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Jackson Krall

Percussionist, drum and bell maker, creator of sound sculptures, Jackson Krall is building a solid career, and if he’s not more recognised by the press that’s not because of him – in fact, he’s one of the more interesting drummers working today in the New York downtown scene. He studied with Bill Dixon at the University of Wisconsin and the Bennington College, and Alan Silva invited him for several of his projects, in trio, quartet or with his Sound Vision Orchestra – for instance, when this big band performed a piece by Dixon conducted by the trumpeter himself. Cecil Taylor and William Parker are his other bosses, and with the master pianist some recordings of the Nineties document that enriching colaboration for both parts – the drummers’s almost telephatic cohesion with bass player Dominic Duval turned them in an unbeatable rhythm section. Krall’s partnerships with alto saxophonist Marco Eneidi since the Eighties are a good example of improvisation as an intuitive and empirical form of sound experimentalism. Peter Brotzmann was a special guest in a gig they had with bassist Lisle Ellis, put to record as “Live at Spruce Street Forum”, and the association with the German musician made all the sense, considering that European free improvised music is a reference of his playing. Even if considering his “free-but-funky” approach. Jackson Krall may like to work in abstract contexts, but he always grooves. Maybe he’s like a bull in a china shop, to quote an enthusiastic but not very exact concert review, but he knows how to avoid to break all the nice objects. He’s heavy, for sure, but agile as a cat.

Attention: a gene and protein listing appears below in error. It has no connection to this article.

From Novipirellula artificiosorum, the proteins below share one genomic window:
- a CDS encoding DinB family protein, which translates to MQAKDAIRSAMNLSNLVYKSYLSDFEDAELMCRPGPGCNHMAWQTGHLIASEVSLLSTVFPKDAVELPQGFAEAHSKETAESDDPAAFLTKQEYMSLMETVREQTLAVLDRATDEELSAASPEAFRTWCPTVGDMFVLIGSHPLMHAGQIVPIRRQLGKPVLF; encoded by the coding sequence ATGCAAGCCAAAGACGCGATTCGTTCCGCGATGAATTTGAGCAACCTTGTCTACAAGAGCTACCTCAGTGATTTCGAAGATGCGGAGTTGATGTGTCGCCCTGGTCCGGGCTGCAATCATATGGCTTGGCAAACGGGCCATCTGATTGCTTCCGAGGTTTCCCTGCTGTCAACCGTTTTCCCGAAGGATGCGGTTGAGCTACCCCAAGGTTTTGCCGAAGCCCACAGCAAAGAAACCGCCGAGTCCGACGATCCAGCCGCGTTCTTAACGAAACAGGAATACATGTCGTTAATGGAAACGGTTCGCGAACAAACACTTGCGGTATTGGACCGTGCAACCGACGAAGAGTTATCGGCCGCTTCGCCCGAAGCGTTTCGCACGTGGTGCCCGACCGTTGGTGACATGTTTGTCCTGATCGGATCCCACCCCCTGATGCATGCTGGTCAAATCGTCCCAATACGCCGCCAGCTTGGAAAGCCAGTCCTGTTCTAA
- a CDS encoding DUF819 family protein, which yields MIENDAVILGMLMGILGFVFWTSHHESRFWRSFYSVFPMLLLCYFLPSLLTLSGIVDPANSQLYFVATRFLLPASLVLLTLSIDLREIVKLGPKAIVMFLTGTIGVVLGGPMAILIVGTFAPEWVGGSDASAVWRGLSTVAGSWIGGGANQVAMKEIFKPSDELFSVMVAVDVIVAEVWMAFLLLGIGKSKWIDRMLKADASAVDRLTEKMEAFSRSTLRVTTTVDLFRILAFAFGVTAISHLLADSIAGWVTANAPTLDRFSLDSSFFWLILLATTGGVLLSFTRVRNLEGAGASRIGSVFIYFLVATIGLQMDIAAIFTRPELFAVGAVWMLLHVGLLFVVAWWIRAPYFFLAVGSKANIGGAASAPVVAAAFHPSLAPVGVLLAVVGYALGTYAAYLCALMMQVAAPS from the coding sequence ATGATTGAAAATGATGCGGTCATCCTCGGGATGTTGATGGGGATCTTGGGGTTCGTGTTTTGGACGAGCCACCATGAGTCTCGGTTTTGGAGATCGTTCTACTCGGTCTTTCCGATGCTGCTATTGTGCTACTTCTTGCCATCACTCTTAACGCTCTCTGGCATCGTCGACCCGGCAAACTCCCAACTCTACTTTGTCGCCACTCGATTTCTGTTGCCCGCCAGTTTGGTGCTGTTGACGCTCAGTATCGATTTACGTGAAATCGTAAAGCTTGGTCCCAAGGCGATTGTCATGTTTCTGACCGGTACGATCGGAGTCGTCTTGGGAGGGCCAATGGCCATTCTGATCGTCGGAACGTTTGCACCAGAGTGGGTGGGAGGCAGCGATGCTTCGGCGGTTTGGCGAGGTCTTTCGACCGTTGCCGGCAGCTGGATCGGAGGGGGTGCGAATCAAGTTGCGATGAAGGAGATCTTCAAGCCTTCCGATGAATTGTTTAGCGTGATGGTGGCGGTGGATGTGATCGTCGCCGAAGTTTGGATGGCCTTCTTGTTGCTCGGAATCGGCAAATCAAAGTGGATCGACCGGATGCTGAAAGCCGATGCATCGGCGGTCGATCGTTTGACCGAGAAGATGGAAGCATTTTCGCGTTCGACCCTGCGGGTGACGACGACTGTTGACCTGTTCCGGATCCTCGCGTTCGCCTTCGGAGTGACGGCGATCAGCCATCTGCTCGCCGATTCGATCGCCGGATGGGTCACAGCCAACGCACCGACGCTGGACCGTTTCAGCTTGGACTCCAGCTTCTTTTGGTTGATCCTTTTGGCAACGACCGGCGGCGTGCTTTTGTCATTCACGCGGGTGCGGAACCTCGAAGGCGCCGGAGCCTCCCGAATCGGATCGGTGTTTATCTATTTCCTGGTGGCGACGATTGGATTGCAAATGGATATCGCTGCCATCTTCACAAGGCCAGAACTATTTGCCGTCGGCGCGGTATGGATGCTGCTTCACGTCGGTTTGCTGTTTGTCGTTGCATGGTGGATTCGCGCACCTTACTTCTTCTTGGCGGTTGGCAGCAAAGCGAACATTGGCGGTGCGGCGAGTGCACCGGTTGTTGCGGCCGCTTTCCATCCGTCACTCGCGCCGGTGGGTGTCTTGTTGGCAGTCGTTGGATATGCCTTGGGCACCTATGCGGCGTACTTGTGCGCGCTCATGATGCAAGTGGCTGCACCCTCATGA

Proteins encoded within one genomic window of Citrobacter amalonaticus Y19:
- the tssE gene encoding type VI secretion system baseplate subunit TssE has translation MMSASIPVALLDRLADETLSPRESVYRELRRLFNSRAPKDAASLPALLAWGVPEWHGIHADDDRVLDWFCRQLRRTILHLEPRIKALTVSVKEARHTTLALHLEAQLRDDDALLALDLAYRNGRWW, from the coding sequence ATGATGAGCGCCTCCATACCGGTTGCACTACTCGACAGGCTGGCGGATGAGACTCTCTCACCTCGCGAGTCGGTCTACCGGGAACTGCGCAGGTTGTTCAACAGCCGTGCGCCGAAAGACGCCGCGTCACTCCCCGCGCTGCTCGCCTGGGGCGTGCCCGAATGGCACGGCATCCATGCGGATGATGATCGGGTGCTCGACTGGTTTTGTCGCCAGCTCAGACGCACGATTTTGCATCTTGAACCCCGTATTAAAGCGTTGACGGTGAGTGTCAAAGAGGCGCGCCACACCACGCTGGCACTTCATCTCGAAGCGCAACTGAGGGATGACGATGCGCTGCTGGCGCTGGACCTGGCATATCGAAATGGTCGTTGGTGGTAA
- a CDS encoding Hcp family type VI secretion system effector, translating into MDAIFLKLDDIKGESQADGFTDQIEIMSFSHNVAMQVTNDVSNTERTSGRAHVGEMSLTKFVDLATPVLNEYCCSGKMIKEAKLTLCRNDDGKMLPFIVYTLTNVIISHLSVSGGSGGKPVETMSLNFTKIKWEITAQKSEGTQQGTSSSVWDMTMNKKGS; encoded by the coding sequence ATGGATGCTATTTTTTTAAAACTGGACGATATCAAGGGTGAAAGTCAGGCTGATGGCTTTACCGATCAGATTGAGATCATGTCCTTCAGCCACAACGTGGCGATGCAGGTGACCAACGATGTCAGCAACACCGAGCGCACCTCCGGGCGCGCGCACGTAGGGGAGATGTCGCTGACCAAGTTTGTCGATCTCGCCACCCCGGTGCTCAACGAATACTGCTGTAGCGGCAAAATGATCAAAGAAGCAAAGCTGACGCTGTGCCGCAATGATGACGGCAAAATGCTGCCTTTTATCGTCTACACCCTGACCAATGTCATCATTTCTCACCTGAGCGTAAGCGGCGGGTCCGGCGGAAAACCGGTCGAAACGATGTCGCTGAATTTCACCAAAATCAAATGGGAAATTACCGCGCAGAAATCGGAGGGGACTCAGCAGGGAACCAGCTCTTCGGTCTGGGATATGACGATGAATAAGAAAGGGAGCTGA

Jackson Krall's records on clean feed
Black on White
Ivo Perelman Trio
 
     
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